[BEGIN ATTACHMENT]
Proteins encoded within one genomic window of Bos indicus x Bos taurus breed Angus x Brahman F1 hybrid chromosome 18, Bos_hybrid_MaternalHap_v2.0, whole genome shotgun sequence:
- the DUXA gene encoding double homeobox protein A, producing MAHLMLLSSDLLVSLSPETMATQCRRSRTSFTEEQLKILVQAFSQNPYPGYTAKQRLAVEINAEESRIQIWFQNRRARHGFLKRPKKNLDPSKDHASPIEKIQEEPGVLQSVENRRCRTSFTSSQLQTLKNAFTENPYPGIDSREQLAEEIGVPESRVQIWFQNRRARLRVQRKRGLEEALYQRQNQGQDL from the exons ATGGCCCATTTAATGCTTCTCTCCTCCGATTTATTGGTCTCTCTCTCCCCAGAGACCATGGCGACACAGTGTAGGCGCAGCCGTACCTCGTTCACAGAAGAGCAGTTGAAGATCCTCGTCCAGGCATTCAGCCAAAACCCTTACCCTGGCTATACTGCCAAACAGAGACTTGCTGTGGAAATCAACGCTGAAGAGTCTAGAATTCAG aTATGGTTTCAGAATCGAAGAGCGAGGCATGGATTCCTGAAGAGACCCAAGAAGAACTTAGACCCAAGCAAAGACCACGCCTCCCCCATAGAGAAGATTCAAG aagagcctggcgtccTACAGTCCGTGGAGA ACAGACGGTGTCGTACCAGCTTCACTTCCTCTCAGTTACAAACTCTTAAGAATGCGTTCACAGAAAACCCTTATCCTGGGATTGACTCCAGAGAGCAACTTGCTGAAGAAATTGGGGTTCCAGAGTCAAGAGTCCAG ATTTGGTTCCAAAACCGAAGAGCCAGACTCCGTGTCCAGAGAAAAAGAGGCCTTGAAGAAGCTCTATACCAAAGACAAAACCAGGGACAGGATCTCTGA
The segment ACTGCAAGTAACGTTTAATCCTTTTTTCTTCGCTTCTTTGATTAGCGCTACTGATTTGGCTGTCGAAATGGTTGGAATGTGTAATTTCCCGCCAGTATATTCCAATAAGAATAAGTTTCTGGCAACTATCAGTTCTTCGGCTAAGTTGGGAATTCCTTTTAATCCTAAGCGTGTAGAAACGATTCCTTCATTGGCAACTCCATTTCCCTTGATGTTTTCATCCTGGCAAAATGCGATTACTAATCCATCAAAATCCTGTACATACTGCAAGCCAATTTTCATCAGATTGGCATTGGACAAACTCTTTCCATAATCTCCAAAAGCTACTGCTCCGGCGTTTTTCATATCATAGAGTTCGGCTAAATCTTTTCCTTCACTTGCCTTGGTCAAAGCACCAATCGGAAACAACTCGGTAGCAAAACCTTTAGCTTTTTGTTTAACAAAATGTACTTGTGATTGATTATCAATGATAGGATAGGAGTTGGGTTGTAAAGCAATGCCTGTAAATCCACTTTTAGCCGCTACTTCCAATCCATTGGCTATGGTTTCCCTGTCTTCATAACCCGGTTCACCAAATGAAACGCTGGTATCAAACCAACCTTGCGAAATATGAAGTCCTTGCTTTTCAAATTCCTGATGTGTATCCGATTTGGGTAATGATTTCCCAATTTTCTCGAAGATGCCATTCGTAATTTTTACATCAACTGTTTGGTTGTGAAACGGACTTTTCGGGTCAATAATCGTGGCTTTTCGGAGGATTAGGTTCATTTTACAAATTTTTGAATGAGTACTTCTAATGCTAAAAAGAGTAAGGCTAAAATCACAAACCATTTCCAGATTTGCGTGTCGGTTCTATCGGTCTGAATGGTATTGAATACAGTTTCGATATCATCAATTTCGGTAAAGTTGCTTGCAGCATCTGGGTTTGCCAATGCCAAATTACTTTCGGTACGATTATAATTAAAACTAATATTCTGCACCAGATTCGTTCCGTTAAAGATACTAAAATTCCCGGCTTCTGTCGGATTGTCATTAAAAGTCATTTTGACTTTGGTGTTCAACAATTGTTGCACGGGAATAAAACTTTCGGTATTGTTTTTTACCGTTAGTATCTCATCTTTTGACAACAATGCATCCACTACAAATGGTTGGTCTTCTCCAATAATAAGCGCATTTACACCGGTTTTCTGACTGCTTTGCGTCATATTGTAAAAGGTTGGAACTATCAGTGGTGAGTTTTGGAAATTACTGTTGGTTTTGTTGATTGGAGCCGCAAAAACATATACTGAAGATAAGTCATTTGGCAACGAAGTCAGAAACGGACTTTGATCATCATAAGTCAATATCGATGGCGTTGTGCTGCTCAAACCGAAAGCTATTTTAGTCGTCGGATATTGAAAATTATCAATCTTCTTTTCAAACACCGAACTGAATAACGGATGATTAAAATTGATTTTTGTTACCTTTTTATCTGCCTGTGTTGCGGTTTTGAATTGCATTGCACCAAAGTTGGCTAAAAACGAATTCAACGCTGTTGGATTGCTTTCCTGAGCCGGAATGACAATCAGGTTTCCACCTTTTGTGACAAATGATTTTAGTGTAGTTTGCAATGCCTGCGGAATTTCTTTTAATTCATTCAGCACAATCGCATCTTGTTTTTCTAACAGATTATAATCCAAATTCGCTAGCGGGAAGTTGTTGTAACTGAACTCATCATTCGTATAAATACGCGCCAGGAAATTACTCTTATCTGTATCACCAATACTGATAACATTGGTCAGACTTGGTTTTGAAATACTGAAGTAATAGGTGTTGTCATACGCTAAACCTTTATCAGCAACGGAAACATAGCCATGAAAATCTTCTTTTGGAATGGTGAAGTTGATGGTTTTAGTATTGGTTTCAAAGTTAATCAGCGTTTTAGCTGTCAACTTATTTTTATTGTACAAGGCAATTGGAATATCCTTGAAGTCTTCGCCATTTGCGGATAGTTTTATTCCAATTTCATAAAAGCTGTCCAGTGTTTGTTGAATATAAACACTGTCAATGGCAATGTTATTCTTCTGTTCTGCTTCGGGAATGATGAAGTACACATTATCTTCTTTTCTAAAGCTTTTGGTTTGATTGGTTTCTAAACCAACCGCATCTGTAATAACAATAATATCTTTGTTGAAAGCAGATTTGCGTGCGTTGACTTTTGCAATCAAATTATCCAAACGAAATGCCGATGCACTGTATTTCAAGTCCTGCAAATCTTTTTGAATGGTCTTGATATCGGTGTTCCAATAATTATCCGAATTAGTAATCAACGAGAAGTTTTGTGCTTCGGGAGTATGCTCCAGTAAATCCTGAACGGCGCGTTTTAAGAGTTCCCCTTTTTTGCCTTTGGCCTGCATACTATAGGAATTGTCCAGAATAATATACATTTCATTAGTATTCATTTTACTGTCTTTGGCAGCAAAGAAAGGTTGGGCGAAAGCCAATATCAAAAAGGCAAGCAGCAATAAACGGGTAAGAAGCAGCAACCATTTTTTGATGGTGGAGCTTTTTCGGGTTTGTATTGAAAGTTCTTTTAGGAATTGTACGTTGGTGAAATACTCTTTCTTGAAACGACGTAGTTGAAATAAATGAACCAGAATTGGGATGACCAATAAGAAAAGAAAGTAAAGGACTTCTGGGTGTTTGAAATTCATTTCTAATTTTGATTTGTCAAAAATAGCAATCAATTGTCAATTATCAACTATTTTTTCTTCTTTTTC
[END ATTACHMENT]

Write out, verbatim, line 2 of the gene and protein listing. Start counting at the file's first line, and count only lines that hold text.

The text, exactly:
- the DUXA gene encoding double homeobox protein A, producing MAHLMLLSSDLLVSLSPETMATQCRRSRTSFTEEQLKILVQAFSQNPYPGYTAKQRLAVEINAEESRIQIWFQNRRARHGFLKRPKKNLDPSKDHASPIEKIQEEPGVLQSVENRRCRTSFTSSQLQTLKNAFTENPYPGIDSREQLAEEIGVPESRVQIWFQNRRARLRVQRKRGLEEALYQRQNQGQDL from the exons ATGGCCCATTTAATGCTTCTCTCCTCCGATTTATTGGTCTCTCTCTCCCCAGAGACCATGGCGACACAGTGTAGGCGCAGCCGTACCTCGTTCACAGAAGAGCAGTTGAAGATCCTCGTCCAGGCATTCAGCCAAAACCCTTACCCTGGCTATACTGCCAAACAGAGACTTGCTGTGGAAATCAACGCTGAAGAGTCTAGAATTCAG aTATGGTTTCAGAATCGAAGAGCGAGGCATGGATTCCTGAAGAGACCCAAGAAGAACTTAGACCCAAGCAAAGACCACGCCTCCCCCATAGAGAAGATTCAAG aagagcctggcgtccTACAGTCCGTGGAGA ACAGACGGTGTCGTACCAGCTTCACTTCCTCTCAGTTACAAACTCTTAAGAATGCGTTCACAGAAAACCCTTATCCTGGGATTGACTCCAGAGAGCAACTTGCTGAAGAAATTGGGGTTCCAGAGTCAAGAGTCCAG ATTTGGTTCCAAAACCGAAGAGCCAGACTCCGTGTCCAGAGAAAAAGAGGCCTTGAAGAAGCTCTATACCAAAGACAAAACCAGGGACAGGATCTCTGA